One, a Japanese lyric written in three unrhymed lines of five, seven and five syllables (stemming from Japanese/Middle Chinese words that mean "amusing" and "sentence"). Two, an epigrammatic Japanese verse form of three short lines. (Yes, I had to look up "epigram." It means a short, clever thought or expression. Talk about googling in circles.) Three, a city in Maui County, Haiwaii. And did you ever think about Haiwaii as the state with the longest coastline of the U.S.A.?

Shock and thrill your next dinner guests.

Thursday, February 09, 2006

Inspired to do Math

First of all, I have to say I am so impressed with those of you who keep up with blogs everyday. Today (errr, this week), a blog from the WordNerd has inspired me to number crunch. Citing 250 words a day for a year, the WN calculates an annual linguistic out-put of 90,000-plus words. And I pondered, what would happen if I took that syllabically?

My Haiku-A-Day project began last summer, meaning an 5+7+5 written syllables a day. Thirteen x 365 = 4,745. Barley as many syllables as the average woman uses during her lunch break.

If nothing else, this little exercise sent me to Roget's Thesaurus to find another word for the noun "word" to use in sentence #3. Funny to me that we don't have another way to express that thing that is a single written word.

Monday, February 06, 2006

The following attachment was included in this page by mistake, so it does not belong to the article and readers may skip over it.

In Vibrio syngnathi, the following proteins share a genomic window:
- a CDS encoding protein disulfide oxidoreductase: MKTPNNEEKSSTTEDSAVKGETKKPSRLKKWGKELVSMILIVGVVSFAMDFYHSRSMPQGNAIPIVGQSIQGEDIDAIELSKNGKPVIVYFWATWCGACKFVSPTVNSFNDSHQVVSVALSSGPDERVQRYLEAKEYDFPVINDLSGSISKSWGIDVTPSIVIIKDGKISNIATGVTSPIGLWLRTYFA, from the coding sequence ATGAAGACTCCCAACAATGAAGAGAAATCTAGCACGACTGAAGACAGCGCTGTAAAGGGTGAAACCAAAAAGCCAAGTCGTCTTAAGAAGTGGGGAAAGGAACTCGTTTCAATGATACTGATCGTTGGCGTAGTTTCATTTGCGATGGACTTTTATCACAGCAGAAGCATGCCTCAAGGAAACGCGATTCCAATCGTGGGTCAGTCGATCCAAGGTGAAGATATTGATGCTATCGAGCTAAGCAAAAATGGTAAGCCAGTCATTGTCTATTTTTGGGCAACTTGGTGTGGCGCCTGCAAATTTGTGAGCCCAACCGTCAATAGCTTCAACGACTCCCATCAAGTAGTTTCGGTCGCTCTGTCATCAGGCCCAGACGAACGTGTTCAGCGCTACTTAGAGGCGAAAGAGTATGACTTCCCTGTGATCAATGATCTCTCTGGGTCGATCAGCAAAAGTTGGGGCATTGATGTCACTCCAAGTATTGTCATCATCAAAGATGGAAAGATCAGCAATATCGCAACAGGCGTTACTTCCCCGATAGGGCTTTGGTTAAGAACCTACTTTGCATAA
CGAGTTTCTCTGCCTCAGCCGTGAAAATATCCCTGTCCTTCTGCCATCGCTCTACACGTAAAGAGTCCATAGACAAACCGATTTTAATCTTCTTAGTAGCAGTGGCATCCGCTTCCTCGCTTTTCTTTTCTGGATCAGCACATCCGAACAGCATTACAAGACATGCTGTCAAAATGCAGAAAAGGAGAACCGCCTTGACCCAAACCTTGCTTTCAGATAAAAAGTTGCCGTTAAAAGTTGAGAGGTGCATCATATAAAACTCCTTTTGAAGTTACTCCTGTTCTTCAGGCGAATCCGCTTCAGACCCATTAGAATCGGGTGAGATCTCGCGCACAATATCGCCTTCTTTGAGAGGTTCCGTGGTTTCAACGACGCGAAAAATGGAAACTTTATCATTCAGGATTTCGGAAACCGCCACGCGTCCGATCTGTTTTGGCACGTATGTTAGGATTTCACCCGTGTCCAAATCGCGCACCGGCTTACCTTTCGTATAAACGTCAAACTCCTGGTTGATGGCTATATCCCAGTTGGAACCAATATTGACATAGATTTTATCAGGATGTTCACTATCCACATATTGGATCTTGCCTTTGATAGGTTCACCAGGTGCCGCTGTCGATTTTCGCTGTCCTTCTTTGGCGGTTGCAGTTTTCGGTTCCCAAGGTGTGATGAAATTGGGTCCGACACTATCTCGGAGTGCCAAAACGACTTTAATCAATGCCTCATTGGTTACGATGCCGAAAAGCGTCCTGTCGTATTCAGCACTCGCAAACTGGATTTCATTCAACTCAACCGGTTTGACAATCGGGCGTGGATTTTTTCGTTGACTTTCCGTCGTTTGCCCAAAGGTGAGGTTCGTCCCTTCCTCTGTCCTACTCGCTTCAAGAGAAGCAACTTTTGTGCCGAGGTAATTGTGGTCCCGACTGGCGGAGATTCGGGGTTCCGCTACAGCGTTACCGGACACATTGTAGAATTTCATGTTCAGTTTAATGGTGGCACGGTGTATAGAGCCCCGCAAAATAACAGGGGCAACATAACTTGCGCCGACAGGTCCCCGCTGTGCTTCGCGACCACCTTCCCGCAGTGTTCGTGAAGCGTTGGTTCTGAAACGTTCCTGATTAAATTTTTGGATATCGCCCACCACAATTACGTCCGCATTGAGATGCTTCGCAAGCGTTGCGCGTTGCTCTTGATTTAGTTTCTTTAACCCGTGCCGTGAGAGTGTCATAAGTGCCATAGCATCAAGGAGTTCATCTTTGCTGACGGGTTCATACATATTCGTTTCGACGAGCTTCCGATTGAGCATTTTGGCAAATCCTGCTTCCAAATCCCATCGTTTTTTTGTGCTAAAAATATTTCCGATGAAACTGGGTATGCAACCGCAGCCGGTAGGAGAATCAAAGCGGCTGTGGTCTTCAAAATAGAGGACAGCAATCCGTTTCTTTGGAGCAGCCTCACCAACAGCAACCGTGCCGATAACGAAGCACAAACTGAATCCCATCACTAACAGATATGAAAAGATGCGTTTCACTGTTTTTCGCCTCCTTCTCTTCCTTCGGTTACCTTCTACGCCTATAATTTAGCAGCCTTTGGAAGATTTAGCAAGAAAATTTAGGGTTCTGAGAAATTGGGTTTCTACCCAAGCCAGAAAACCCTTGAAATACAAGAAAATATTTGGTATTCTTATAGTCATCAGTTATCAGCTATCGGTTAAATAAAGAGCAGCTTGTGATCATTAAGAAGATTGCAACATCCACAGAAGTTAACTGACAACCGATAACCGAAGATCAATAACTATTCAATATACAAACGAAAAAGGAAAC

Shine the Snow

Saturday morning's window made me breathe deep - to breathe like a child in Narnia. Snow, like what we hadn't seen for weeks stood on porch, ground, roof, and bench. The secrets the trees had been hiding for weeks were displayed brazenly in heavy, reverse outlines. As if they remembered what standing on February ground felt like. Pine trees with new pride in their full skirts and maples reassured of the beauty of their nakedness, all accentuated by a world wiped clean of midwinter dirt.

And with the white-on-white speckled sky, the purity of Christmas expectation woke from the coma this past actual season seemed to induce. It felt right to be standing in wet snow, looking for stars and the nativity.

Then a sunshine today warms me back to Easter's promise.

Lest I forget the magic in Indiana weather.

Thursday, February 02, 2006

Counting Chickens

Words written about words. I was so captivated by this concept, I stood and perused the New Non-Fiction section at the library for half an hour. And now Christine Ammer's The Facts of File Dictionary of Cliches has enriched my knowledge of tired English phrases.

For instance, "Don't count your chickens before they hatch" is from an Aesop fable I never read about a milkmaid who, as she carries a full pail of milk on her head, starts dreaming of selling the milk for eggs that would hatch into chickens and make her rich, so that she tosses her head at imagined offers of marriage. And "Crying over spilled milk" says about what you'd imagine.

The expression "To aT," which always made me think of crumpets and little pink cups, is believed by some writers to date back to the late seventeenth century and allude to the T-square, used by draftsmen for accurate drawings. Other's think the idea comes from shortening the dot-your-i's-and-cross-your-t's expression.

And "More than one way to skin a cat" turned out much more animal-friendly in it's origin that I thought. Several writers claim the expression instead discribes a child's maneauver in getting into sitting position on a tree branch. But does it have something with being frustrated with the cat being up the tree again?

Mark my words, you'll be glad you got off your duff and picked it up. And you're sure to knock the socks off your friends in high places with your fresh-as-a-daisy knowledge of all things cliche and passe. Or simply by asking the question: Do chickens count skinny cats at tea time?